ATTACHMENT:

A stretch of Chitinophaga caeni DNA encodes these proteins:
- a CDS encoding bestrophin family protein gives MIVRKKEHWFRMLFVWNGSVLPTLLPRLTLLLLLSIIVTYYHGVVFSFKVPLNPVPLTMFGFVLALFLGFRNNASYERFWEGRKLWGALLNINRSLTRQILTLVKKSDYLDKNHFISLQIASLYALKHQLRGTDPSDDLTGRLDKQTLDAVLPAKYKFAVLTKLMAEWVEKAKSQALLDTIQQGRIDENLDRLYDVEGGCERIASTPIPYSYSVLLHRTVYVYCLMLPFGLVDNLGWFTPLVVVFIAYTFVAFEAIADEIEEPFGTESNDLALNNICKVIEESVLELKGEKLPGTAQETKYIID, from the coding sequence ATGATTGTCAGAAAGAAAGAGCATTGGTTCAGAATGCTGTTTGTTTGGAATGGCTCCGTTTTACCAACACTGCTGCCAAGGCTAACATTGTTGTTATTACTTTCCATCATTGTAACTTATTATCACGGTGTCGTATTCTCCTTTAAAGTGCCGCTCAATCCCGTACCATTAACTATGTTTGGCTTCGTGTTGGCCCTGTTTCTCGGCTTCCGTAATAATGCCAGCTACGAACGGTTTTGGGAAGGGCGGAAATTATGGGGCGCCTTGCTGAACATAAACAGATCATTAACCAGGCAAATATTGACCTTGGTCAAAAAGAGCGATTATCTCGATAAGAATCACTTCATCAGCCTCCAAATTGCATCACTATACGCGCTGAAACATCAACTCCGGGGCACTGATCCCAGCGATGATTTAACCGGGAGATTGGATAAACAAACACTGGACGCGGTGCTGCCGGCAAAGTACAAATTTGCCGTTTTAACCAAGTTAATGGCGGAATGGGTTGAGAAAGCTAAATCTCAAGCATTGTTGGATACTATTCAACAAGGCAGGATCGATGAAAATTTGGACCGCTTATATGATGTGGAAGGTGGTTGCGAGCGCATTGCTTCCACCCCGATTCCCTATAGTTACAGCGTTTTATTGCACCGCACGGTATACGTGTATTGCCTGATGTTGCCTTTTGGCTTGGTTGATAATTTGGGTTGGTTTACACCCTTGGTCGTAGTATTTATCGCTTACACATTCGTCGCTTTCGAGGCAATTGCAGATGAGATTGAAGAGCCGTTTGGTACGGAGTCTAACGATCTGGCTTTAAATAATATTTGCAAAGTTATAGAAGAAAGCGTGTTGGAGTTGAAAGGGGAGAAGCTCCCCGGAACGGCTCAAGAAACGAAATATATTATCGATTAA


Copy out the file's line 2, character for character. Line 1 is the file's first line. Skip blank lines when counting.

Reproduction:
- a CDS encoding bestrophin family protein gives MIVRKKEHWFRMLFVWNGSVLPTLLPRLTLLLLLSIIVTYYHGVVFSFKVPLNPVPLTMFGFVLALFLGFRNNASYERFWEGRKLWGALLNINRSLTRQILTLVKKSDYLDKNHFISLQIASLYALKHQLRGTDPSDDLTGRLDKQTLDAVLPAKYKFAVLTKLMAEWVEKAKSQALLDTIQQGRIDENLDRLYDVEGGCERIASTPIPYSYSVLLHRTVYVYCLMLPFGLVDNLGWFTPLVVVFIAYTFVAFEAIADEIEEPFGTESNDLALNNICKVIEESVLELKGEKLPGTAQETKYIID, from the coding sequence ATGATTGTCAGAAAGAAAGAGCATTGGTTCAGAATGCTGTTTGTTTGGAATGGCTCCGTTTTACCAACACTGCTGCCAAGGCTAACATTGTTGTTATTACTTTCCATCATTGTAACTTATTATCACGGTGTCGTATTCTCCTTTAAAGTGCCGCTCAATCCCGTACCATTAACTATGTTTGGCTTCGTGTTGGCCCTGTTTCTCGGCTTCCGTAATAATGCCAGCTACGAACGGTTTTGGGAAGGGCGGAAATTATGGGGCGCCTTGCTGAACATAAACAGATCATTAACCAGGCAAATATTGACCTTGGTCAAAAAGAGCGATTATCTCGATAAGAATCACTTCATCAGCCTCCAAATTGCATCACTATACGCGCTGAAACATCAACTCCGGGGCACTGATCCCAGCGATGATTTAACCGGGAGATTGGATAAACAAACACTGGACGCGGTGCTGCCGGCAAAGTACAAATTTGCCGTTTTAACCAAGTTAATGGCGGAATGGGTTGAGAAAGCTAAATCTCAAGCATTGTTGGATACTATTCAACAAGGCAGGATCGATGAAAATTTGGACCGCTTATATGATGTGGAAGGTGGTTGCGAGCGCATTGCTTCCACCCCGATTCCCTATAGTTACAGCGTTTTATTGCACCGCACGGTATACGTGTATTGCCTGATGTTGCCTTTTGGCTTGGTTGATAATTTGGGTTGGTTTACACCCTTGGTCGTAGTATTTATCGCTTACACATTCGTCGCTTTCGAGGCAATTGCAGATGAGATTGAAGAGCCGTTTGGTACGGAGTCTAACGATCTGGCTTTAAATAATATTTGCAAAGTTATAGAAGAAAGCGTGTTGGAGTTGAAAGGGGAGAAGCTCCCCGGAACGGCTCAAGAAACGAAATATATTATCGATTAA